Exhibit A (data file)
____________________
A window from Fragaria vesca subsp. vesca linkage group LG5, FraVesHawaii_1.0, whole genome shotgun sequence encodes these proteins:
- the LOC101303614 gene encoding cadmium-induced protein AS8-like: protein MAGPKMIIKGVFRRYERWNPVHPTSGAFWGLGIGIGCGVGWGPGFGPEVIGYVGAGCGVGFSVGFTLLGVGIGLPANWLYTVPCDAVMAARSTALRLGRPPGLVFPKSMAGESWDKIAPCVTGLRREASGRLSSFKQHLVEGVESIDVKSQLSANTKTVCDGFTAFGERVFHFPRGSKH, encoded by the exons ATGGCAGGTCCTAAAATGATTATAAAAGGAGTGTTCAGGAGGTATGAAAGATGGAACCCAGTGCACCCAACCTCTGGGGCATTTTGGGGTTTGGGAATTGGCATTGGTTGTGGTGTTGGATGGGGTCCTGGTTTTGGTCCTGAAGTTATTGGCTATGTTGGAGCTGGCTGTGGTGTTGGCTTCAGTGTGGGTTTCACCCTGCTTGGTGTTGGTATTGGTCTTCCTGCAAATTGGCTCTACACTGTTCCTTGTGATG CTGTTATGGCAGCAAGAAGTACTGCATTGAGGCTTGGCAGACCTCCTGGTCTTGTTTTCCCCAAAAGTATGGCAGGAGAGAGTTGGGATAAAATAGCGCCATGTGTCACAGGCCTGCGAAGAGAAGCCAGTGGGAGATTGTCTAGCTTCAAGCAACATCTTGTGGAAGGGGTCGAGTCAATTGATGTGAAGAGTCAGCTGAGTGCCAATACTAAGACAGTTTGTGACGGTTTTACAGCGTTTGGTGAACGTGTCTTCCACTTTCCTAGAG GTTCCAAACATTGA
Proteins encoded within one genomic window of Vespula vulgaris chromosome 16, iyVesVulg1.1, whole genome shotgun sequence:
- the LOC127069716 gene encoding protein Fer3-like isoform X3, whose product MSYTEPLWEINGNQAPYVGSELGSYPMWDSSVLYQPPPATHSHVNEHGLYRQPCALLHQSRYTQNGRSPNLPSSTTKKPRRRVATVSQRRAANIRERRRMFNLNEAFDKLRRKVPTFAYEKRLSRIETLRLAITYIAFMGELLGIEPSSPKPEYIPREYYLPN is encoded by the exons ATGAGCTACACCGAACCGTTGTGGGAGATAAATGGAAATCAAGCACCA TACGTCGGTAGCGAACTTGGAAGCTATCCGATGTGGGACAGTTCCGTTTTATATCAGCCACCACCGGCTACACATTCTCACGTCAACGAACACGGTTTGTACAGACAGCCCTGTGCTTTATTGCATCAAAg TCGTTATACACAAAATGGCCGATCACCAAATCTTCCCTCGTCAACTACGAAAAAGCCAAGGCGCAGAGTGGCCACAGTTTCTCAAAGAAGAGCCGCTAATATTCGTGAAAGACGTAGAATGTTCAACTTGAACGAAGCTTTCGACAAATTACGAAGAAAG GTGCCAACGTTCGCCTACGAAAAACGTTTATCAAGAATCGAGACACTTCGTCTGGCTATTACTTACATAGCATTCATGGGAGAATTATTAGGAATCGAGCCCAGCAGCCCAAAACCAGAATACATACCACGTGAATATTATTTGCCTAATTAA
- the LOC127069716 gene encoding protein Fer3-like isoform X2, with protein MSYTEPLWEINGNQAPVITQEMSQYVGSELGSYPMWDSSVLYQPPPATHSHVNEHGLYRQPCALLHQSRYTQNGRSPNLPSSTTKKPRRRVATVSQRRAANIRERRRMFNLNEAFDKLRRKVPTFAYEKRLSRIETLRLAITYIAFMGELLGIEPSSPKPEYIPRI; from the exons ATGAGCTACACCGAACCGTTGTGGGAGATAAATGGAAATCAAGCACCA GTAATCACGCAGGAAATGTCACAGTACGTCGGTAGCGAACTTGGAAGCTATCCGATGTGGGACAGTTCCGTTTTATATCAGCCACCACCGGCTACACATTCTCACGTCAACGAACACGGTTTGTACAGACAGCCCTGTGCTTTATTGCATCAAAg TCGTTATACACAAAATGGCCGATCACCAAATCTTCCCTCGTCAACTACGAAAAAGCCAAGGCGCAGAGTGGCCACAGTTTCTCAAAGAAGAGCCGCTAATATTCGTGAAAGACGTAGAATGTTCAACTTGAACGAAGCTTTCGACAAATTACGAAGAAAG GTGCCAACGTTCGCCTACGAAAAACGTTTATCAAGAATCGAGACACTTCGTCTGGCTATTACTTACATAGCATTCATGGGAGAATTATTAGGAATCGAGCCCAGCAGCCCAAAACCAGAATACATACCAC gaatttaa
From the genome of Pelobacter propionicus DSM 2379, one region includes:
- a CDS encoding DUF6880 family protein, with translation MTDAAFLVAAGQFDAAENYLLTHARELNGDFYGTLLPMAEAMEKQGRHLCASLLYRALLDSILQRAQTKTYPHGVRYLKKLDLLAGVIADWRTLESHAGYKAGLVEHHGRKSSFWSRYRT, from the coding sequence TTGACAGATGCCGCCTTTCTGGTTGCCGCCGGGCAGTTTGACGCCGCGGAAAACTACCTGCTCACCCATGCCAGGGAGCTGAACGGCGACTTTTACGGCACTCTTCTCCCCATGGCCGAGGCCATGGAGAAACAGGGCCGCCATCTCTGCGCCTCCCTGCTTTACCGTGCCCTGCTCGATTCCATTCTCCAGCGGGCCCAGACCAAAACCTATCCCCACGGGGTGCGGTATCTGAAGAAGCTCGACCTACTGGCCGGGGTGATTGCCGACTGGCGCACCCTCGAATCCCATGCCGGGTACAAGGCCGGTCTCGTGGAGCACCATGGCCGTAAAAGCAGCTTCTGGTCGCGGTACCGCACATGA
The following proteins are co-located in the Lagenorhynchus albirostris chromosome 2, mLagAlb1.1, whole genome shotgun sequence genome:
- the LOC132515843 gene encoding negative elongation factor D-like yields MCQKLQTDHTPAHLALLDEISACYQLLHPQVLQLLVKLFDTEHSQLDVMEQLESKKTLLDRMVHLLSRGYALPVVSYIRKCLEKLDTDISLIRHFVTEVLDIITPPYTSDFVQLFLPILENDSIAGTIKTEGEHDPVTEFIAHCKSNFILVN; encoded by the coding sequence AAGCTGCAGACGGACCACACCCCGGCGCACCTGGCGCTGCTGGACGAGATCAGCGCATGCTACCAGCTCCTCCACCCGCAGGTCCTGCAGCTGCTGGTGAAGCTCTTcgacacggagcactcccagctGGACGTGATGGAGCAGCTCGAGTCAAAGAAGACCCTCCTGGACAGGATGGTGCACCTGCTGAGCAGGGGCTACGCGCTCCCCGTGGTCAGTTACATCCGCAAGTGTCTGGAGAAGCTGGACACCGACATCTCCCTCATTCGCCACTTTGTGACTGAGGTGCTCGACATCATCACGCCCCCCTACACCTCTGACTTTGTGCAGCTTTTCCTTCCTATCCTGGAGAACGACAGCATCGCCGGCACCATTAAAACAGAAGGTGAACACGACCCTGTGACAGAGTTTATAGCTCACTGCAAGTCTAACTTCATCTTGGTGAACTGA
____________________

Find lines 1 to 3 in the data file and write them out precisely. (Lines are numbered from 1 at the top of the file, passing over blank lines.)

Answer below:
A window from Fragaria vesca subsp. vesca linkage group LG5, FraVesHawaii_1.0, whole genome shotgun sequence encodes these proteins:
- the LOC101303614 gene encoding cadmium-induced protein AS8-like: protein MAGPKMIIKGVFRRYERWNPVHPTSGAFWGLGIGIGCGVGWGPGFGPEVIGYVGAGCGVGFSVGFTLLGVGIGLPANWLYTVPCDAVMAARSTALRLGRPPGLVFPKSMAGESWDKIAPCVTGLRREASGRLSSFKQHLVEGVESIDVKSQLSANTKTVCDGFTAFGERVFHFPRGSKH, encoded by the exons ATGGCAGGTCCTAAAATGATTATAAAAGGAGTGTTCAGGAGGTATGAAAGATGGAACCCAGTGCACCCAACCTCTGGGGCATTTTGGGGTTTGGGAATTGGCATTGGTTGTGGTGTTGGATGGGGTCCTGGTTTTGGTCCTGAAGTTATTGGCTATGTTGGAGCTGGCTGTGGTGTTGGCTTCAGTGTGGGTTTCACCCTGCTTGGTGTTGGTATTGGTCTTCCTGCAAATTGGCTCTACACTGTTCCTTGTGATG CTGTTATGGCAGCAAGAAGTACTGCATTGAGGCTTGGCAGACCTCCTGGTCTTGTTTTCCCCAAAAGTATGGCAGGAGAGAGTTGGGATAAAATAGCGCCATGTGTCACAGGCCTGCGAAGAGAAGCCAGTGGGAGATTGTCTAGCTTCAAGCAACATCTTGTGGAAGGGGTCGAGTCAATTGATGTGAAGAGTCAGCTGAGTGCCAATACTAAGACAGTTTGTGACGGTTTTACAGCGTTTGGTGAACGTGTCTTCCACTTTCCTAGAG GTTCCAAACATTGA
Proteins encoded within one genomic window of Vespula vulgaris chromosome 16, iyVesVulg1.1, whole genome shotgun sequence: